Juneau and Southeast Alaska 7/13/11
While I never intended my blog to be a travel guide, I did want to say a few things about southeast Alaska. For my money, it is the most beautiful part of the state. Rain forest, major waterways, snow covered peaks, glaciers and ice fields – all are there. Before I came to Alaska, I had only the dimmest notion of the state’s geography.
Fortunately, I had the opportunity to travel to Juneau and Ketchikan three times in the last year for work. Juneau, in particular, is beautiful with mountains going down to water. The Gastineau canal runs through the area and it is a tourist mecca with many massive cruise ships docking from May to September. Tourism is the lifeblood of the community.
I wanted to mention a couple things I did on my most recent Juneau trip earlier this month. These are my four star recommendations. I hiked up Mt. Roberts after taking the tram which goes up about 1800 feet from downtown. While the tram was a mob scene, hardly anybody seemed to venture farther up the mountain. Once you got 15 minutes up from the top of the tram, there were only a handful of hikers. Hard to believe more people did not go up higher. I did see four black bears and two bald eagles flying overhead. I hit it on what must have been one of the primo days of summer. The views going up were sensational. The air was crisp and exceptionally clean and it did not get cold until I reached the snow. It felt good to breathe. On top before the snow there was a flat remarkably green pasture like area. On the far side, there was an area that reminded me of the Great Gulf Wilderness near Mt. Washington in NH. You can hike to some wide lookouts overlooking this vast gulf wilderness. In the distance there were mountains beyond mountains for as far as the eye could see.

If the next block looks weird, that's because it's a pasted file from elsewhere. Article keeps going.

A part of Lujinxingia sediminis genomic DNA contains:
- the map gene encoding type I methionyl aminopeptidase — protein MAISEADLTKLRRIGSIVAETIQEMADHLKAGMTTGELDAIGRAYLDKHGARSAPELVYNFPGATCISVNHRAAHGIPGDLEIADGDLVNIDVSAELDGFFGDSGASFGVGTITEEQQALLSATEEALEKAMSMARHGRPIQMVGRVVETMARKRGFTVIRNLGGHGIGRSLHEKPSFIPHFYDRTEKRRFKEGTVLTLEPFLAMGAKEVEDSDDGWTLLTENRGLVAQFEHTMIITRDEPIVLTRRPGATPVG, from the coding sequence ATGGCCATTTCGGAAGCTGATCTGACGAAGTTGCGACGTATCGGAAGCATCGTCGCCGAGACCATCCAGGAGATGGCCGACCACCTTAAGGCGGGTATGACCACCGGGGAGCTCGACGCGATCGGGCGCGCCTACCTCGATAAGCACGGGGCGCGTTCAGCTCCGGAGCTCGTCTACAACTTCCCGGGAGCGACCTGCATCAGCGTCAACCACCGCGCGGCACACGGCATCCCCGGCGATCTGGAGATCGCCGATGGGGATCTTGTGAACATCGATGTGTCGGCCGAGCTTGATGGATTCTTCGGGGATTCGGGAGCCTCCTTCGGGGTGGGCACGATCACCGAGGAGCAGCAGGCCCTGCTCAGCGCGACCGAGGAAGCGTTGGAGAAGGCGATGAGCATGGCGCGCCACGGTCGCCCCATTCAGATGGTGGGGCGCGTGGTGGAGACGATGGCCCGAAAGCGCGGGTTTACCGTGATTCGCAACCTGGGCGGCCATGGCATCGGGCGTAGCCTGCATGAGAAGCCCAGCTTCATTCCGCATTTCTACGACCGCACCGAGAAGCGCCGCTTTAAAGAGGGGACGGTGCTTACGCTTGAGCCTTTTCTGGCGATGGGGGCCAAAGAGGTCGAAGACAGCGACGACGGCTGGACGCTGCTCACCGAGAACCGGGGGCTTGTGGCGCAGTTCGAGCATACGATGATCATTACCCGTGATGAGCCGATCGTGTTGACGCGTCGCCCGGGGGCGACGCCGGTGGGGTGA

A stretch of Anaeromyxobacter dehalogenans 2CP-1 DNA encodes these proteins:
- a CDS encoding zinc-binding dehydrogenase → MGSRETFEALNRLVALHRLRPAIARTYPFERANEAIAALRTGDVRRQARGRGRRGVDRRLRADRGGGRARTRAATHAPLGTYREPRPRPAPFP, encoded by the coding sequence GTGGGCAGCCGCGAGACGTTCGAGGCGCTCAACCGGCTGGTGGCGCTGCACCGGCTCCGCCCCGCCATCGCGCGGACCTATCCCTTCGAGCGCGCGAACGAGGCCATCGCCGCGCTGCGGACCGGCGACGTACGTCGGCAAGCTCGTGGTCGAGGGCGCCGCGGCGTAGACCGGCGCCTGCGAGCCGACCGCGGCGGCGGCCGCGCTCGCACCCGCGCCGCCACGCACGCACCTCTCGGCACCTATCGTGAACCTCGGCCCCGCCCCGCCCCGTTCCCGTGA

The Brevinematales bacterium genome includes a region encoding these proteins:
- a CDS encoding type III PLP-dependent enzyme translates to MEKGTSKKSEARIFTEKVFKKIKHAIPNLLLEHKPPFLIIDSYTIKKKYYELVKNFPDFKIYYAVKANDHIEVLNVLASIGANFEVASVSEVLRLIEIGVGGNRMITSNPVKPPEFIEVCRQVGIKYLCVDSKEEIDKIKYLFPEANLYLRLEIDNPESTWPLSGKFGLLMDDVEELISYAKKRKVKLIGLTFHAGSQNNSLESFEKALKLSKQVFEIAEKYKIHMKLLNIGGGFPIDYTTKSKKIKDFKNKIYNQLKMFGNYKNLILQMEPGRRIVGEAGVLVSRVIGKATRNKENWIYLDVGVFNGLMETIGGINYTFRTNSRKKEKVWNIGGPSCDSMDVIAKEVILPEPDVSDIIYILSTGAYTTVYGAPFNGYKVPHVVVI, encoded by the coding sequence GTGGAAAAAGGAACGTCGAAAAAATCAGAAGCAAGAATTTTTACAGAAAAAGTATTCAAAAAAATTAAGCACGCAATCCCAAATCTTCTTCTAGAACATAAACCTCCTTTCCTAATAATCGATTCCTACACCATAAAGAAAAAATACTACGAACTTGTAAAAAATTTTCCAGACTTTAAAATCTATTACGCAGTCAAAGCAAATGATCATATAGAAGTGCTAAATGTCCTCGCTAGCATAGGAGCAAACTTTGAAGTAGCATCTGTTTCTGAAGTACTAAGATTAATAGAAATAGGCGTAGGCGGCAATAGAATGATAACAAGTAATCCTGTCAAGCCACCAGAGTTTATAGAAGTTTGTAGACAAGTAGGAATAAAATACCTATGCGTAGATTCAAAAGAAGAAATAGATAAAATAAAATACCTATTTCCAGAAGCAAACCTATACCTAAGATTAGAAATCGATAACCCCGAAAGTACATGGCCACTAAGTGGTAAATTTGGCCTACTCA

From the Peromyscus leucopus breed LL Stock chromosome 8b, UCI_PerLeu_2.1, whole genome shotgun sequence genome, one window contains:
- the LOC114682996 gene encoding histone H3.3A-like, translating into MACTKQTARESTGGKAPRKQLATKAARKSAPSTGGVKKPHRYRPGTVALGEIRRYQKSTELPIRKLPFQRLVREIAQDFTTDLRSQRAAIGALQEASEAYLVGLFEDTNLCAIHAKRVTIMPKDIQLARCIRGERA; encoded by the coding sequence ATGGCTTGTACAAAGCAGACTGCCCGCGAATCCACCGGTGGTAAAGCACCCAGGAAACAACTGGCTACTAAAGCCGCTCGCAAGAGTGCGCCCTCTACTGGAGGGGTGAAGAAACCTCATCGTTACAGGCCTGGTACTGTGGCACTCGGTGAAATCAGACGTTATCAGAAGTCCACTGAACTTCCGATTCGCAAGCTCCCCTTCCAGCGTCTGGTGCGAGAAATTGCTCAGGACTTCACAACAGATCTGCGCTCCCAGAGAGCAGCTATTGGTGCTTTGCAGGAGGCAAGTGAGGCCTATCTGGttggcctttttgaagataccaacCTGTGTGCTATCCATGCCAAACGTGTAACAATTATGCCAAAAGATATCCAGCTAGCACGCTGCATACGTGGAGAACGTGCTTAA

I also went on a whale watch on Auke Bay near Juneau. It is the home of the National Oceanic and Atmospheric Administration, a great government agency. Auke Bay must be one of the best spots in the world to see humpback whales. There were several pods in the vicinity of our boat. I saw many whales. There were two breaches and I saw bubble net feeding where a group of whales trap schools of herring. I have to say it was way more exciting than I expected it would be. I found the grace and beauty of the whales captivating. It was cool to hear their sounds which the captain played by putting some kind of sonar device in the water to hear the whales.
After the whale watch, I went over to Mendenhall Glacier for a short hike. I was surprised at the amount of ice around Juneau since it is warmer than up north. Mendenhall has receded dramatically though. Our tour guide showed how much it has receded over the last 20 years alone and that was huge.
In the museum about southeast Alaska in Ketchikan, they say southeast alone is as big as 500 Rhode Islands. I liked the vibe in southeast – friendly, slower-paced, and more relaxed than Anchorage. I was told Juneau is the most liberal and green city in the state and I believe it.